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Bay Area man gets 25 years to life for 2018 fatal shooting of girlfriend


At the end of a six-year-old case, a 30-year-old Vacaville man found guilty in 2023 of shooting and killilng his on-again, off-again girlfriend in a Vacaville garage told the court, his statement ringing with familiarity at other sentencings for murder, “There’s nothing I can say that will bring Samantha back.”

Shackled at the waist and legs, Gage Harold Pontarelli, seated at the defense table in Department 11 of Solano County Superior Court in Fairfield, added, “I wish I could go back in time and change my actions.”

Judge William J. Pendergast, first noting changes in state sentencing laws, then said, “There’s no sentence I can give that assuages the pain” of parents and relatives who still grieve the death of Samantha Jack, 22, of Elk Grove, who died in the early morning hours of July 22.

Pontarelli then handed down the sentence: 25 years to life and stayed an additional sentence of 25 years to life, saying, “I’m not excusing the use of a gun.”

Looking directly at Pontarelli and defense attorney Matthew Siroka, the judge noted that the law requires that, one day, Pontarelli will be granted a parole hearing and if “he takes responsibility for his crime, he can be paroled. But he can also remain in prison for the rest of his life.”

Pontarelli received 2,146 days credit — or nearly six years — for time served in the Stanton Correctional Facility in Fairfield and returns for a restitution hearing in the coming days in the Justice Center in Fairfield.

Besides a motion for a new trial, which Pendergast denied after an hourlong arguments and counterarguments from Siroka and Deputy District Attorney Bill Ainsworth, the sentencing hearing included a dozen victim-impact statements.

Tearing up and trying to catch his breath as he sat next to Ainsworth, Brent Jack, Samantha’s father, began his comments by acknowledging the previous 11 statements, saying they “brought back memories of my daughter.”

He said testimony during the three-week trial that begin in December 2022 “portrayed her as some sort of psychotic devil.”

Jack also acknowledged his own deep-seated feelings that have welled up inside of him for the past six years, adding that he realized “how hopelessly powerless I am — I can’t stop the pain” he and his family continue to experience.

He questioned some of Siroka’s assertions about his daughter, statements made during several hearing days for a new trial. Jack also said he and his family were “not looking for vegeance,” but added, “We’re all desperate to know what really happened that night.”

Recalling some of the audio recordings heard during the trial, Jack said his daughter’s last words were “No! No!”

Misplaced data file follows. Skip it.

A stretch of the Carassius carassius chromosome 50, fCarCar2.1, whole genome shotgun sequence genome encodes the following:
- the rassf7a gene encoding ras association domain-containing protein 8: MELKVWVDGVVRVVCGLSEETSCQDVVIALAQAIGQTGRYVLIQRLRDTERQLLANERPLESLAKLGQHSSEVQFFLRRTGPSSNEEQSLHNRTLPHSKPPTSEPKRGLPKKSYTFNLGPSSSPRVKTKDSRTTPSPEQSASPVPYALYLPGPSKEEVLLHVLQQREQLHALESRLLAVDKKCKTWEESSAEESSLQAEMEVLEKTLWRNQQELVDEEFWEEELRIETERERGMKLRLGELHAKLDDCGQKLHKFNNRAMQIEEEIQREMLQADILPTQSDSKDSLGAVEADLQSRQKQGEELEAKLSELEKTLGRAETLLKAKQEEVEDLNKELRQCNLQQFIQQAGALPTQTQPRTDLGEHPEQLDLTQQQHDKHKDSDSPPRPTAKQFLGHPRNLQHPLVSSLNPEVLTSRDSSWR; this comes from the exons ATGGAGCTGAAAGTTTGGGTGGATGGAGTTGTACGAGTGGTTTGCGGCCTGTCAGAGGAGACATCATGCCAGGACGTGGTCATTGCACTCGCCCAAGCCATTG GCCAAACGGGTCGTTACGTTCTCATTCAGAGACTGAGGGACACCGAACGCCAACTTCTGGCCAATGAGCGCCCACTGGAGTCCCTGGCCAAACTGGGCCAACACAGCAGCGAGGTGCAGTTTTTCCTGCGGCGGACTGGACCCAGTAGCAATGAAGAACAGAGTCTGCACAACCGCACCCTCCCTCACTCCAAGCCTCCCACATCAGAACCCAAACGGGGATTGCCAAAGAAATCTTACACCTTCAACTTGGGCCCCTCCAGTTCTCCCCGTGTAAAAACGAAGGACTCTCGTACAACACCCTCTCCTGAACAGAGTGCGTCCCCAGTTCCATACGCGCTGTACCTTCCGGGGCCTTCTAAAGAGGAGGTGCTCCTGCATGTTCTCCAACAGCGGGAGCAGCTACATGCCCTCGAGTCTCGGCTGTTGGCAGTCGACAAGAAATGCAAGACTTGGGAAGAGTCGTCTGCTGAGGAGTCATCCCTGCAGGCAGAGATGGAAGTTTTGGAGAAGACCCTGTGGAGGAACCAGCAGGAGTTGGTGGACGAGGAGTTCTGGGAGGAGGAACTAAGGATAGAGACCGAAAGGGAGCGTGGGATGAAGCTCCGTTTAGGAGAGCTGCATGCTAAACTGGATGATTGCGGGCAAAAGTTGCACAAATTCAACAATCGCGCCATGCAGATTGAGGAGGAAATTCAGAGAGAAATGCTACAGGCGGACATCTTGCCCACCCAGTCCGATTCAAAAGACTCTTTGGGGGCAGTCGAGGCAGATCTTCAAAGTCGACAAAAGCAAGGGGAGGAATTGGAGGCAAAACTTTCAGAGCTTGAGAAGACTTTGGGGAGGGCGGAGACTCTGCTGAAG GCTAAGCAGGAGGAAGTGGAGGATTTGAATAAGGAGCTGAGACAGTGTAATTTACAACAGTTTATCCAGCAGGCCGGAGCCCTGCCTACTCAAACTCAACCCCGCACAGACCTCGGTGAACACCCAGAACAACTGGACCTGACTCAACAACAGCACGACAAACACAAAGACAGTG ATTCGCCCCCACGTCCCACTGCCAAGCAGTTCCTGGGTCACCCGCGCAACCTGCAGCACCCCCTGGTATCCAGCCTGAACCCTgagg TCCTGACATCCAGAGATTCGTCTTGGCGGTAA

“I have an image of what my daughter looked like in that moment,” he said.

Trial testimony showed that Pontarelli did not administer first aid and left the garage after the shooting but he did call Vacaville police dispatchers.

Pontarelli, he said, “left her to die alone, like a dog on the side of a road. It’s difficult to forgive someone who doesn’t seem to want to be forgiven.”

Jack wondered why Pontarelli ended up shooting his daughter, given his parents’ modeling good, forthright behavior of “hard work, success.”

“I don’t want to see him sitting here,” he said of Pontarelli, who, clad in a striped jail jumpsuit, sat expressionless throughout most of the hearing.

The trial, Jack added, took a toll, but cited a metaphor, saying, “Dragons can be slayed” and hoped a justified sentence would “restore trust in the justice system.”

“You’re the only one who can wield the sword of justice,” he said, looking directly at Pendergast.

Samantha Jack’s mother Yvonne Zerbe delivered the first victim-impact statement and among her first memories was of a prayerful and “creative” daughter.

When she received the news of the fatal shooting, she said, tearing up and choking back her words, “I wanted to die.”

She called the trial “a horror show,” and assailed Pontarell family.

“There was no excuse for my daughter’s murder,” said Zerbe.

At trial, Senior Deputy District Attorney Julie Underwood, the prosecutor at the time, said Samantha Jack’s killing was “absolutely not an accident,” as Jessica Agnich, the defense attorney at the time, asserted.

Underwood told jurors if jurors listen again to the audio portion of a neighbor’s security camera footage — a key piece of evidence in the trial — they would agree on four things: There was an argument and Pontarelli hit her; he “held a gun on her”; heard a semi-automatic handgun “being racked,” meaning a bullet had entered the firing chamber with a ratcheting sound; and that “he shot and killed her.”

She noted Pontarelli did not “shed a single tear” when he viewed the autopsy photos or other graphic evidence of the young woman he “allegedly loved.”

Underwood insisted the case “was about murder,” not the lesser included offenses of voluntary or involuntary manslaughter, a reference to statements Pendergast made during his initial jury instructions as the trial wound down.

Court records showed that Vacaville police investigators believe Pontarelli shot and killed Jack in the pre-dawn hours of July 22.

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